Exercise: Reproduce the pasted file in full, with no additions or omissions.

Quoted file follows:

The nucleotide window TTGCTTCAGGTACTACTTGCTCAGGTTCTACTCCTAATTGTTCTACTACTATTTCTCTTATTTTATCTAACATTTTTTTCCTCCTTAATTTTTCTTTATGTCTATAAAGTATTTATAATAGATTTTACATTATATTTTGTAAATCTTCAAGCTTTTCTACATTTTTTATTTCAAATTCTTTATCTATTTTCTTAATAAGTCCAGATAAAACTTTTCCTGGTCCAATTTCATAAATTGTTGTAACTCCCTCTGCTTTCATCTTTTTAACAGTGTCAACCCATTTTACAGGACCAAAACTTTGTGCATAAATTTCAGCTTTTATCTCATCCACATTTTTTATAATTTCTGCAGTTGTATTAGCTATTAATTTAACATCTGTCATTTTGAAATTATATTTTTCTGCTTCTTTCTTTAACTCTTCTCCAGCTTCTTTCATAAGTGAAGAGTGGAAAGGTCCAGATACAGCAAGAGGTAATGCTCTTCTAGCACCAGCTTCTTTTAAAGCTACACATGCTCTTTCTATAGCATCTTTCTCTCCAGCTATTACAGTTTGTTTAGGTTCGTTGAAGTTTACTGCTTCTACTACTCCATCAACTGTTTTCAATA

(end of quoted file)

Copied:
The nucleotide window TTGCTTCAGGTACTACTTGCTCAGGTTCTACTCCTAATTGTTCTACTACTATTTCTCTTATTTTATCTAACATTTTTTTCCTCCTTAATTTTTCTTTATGTCTATAAAGTATTTATAATAGATTTTACATTATATTTTGTAAATCTTCAAGCTTTTCTACATTTTTTATTTCAAATTCTTTATCTATTTTCTTAATAAGTCCAGATAAAACTTTTCCTGGTCCAATTTCATAAATTGTTGTAACTCCCTCTGCTTTCATCTTTTTAACAGTGTCAACCCATTTTACAGGACCAAAACTTTGTGCATAAATTTCAGCTTTTATCTCATCCACATTTTTTATAATTTCTGCAGTTGTATTAGCTATTAATTTAACATCTGTCATTTTGAAATTATATTTTTCTGCTTCTTTCTTTAACTCTTCTCCAGCTTCTTTCATAAGTGAAGAGTGGAAAGGTCCAGATACAGCAAGAGGTAATGCTCTTCTAGCACCAGCTTCTTTTAAAGCTACACATGCTCTTTCTATAGCATCTTTCTCTCCAGCTATTACAGTTTGTTTAGGTTCGTTGAAGTTTACTGCTTCTACTACTCCATCAACTGTTTTCAATA